Most result from the empirical studies indicates negative relation between sports and delinquency among troubled youths, though they have recommended caution when interpreting their findings because some could be entirely based on selection bias of the sample study.  Schafer (1969) suggests that maybe sports program attract conformers only and troubled youths thus do not involve themselves in such programs.  Similar results were reported by Landers and Landers (1978), indicating that there is a negative relation between high school extra curricula activities such as sports and official delinquency records by the court. The most consistent study for positive impact of sports on youths with delinquent behavior has been provided by Segrave (2005), they conducted numerous studies under different circumstances and all instances indicated more support for the negative relationship between sports and delinquent behaviors; one study highlighted the same among young kids between 11 to 13 years.  According to a study conducted by Segrave and Hastad (1984) among college students indicate a negative relation between sporting activities and delinquency. The negative relation became even more strengthened when serious offences such as physical assault and vandalism were examined among the college students. Though study overall results indicate negative relations between delinquency and participation in sporting activities, the researchers suggested that the type of sports youths and children engaged in had a higher relevance to the relationship that the individual degree of participation. Youths involved in highly physical and aggressive sports had a higher likelihood to be engaged in antisocial behaviors than those who participate in minor sports. A more recent study by Segrave (1985) examining the relationship between ice hockey sport and delinquency did not indicate substantial difference between players of ice hockey and other athletes, however, when the study is subjected to serious deliquescent acts such as vandalism and physical harm, youths participating in ice hockey reported more serious delinquency behaviors that those engaged in other sports. Findings above empirical studies indicate that sports, particularly most aggressive, have a high likelihood to increase their level of participation in antisocial aggressive acts rather that foster an alternative to channel their aggressive impulse.  The subject on the effect of sports on troubled youths continues to raise eyebrows, owing the escalating number of youth’s involvement in crime violence and drug abuse everywhere around the globe. The numbers of energetic youths in prisons and jails continue to rise especially in the United States.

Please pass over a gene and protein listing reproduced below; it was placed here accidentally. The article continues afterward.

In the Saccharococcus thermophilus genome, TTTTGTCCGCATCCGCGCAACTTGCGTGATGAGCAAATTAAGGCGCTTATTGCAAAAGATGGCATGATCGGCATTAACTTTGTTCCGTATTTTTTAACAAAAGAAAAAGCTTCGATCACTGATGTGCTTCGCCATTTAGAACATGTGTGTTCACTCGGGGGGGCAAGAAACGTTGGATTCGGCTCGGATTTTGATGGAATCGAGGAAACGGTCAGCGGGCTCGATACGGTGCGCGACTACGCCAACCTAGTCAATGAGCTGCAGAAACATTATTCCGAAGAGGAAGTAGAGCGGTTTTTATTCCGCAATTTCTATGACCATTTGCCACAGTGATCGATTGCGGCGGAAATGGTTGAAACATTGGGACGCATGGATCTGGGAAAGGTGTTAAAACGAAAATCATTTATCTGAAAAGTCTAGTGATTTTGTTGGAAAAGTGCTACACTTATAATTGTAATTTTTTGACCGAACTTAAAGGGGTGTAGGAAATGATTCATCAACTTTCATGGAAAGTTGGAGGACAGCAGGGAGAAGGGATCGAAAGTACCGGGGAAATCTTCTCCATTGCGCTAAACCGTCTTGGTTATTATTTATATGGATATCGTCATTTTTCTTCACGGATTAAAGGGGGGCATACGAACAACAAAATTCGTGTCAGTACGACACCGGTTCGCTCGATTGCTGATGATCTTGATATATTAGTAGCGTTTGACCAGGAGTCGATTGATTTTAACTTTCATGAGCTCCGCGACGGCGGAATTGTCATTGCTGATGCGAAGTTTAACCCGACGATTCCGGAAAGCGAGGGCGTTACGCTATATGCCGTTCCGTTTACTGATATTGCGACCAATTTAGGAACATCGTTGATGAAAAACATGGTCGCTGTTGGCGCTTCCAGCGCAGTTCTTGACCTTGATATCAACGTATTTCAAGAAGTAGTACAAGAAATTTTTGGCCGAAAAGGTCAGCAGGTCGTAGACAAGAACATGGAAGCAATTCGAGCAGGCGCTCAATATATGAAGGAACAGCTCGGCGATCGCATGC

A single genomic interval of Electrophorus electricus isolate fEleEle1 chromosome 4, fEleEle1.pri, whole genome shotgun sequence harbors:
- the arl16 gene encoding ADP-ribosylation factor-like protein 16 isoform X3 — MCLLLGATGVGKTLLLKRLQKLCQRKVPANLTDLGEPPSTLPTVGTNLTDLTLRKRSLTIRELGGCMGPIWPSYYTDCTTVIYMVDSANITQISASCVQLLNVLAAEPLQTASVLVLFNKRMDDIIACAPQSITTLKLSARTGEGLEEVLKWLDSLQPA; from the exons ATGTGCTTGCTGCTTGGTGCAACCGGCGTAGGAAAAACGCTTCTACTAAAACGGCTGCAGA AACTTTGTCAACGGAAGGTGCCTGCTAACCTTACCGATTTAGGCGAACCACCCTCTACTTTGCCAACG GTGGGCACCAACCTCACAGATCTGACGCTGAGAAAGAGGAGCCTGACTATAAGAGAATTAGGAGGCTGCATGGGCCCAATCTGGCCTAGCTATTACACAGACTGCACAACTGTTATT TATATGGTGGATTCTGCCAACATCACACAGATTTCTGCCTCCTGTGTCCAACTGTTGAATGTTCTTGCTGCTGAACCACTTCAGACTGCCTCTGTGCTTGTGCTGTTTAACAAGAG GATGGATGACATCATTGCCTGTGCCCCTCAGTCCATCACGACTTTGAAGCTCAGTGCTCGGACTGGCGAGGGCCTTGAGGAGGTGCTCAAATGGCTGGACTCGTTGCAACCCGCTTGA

Recently with increasing cases of juvenile crime, violence, drug abuse and trafficking, concerns have rose worldwide on the causes of delinquency among youths and how to counteract the behaviors. The situation has prompted scholars, human rights watch among other government institutions to suggest that sport might provide the best answer on the issue of troubled youths.